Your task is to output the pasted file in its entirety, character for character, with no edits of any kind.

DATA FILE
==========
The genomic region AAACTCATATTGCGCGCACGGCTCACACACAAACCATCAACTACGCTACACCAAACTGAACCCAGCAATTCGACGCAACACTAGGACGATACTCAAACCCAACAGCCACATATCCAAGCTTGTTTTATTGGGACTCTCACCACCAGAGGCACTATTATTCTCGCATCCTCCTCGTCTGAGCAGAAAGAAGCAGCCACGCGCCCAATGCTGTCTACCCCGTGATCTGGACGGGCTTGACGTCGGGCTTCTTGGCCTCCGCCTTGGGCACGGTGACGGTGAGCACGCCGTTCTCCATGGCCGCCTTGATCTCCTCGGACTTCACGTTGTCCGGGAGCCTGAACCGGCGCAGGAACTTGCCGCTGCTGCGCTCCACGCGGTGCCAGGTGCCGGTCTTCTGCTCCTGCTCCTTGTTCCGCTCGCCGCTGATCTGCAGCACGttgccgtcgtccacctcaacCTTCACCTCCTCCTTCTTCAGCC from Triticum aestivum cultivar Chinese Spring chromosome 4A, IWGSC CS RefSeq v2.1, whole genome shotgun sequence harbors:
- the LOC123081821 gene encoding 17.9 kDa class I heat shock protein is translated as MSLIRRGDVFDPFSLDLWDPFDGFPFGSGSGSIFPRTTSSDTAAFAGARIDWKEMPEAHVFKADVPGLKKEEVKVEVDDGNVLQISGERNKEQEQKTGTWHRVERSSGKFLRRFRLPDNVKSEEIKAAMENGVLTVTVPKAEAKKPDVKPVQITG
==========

The genomic region AAACTCATATTGCGCGCACGGCTCACACACAAACCATCAACTACGCTACACCAAACTGAACCCAGCAATTCGACGCAACACTAGGACGATACTCAAACCCAACAGCCACATATCCAAGCTTGTTTTATTGGGACTCTCACCACCAGAGGCACTATTATTCTCGCATCCTCCTCGTCTGAGCAGAAAGAAGCAGCCACGCGCCCAATGCTGTCTACCCCGTGATCTGGACGGGCTTGACGTCGGGCTTCTTGGCCTCCGCCTTGGGCACGGTGACGGTGAGCACGCCGTTCTCCATGGCCGCCTTGATCTCCTCGGACTTCACGTTGTCCGGGAGCCTGAACCGGCGCAGGAACTTGCCGCTGCTGCGCTCCACGCGGTGCCAGGTGCCGGTCTTCTGCTCCTGCTCCTTGTTCCGCTCGCCGCTGATCTGCAGCACGttgccgtcgtccacctcaacCTTCACCTCCTCCTTCTTCAGCC from Triticum aestivum cultivar Chinese Spring chromosome 4A, IWGSC CS RefSeq v2.1, whole genome shotgun sequence harbors:
- the LOC123081821 gene encoding 17.9 kDa class I heat shock protein is translated as MSLIRRGDVFDPFSLDLWDPFDGFPFGSGSGSIFPRTTSSDTAAFAGARIDWKEMPEAHVFKADVPGLKKEEVKVEVDDGNVLQISGERNKEQEQKTGTWHRVERSSGKFLRRFRLPDNVKSEEIKAAMENGVLTVTVPKAEAKKPDVKPVQITG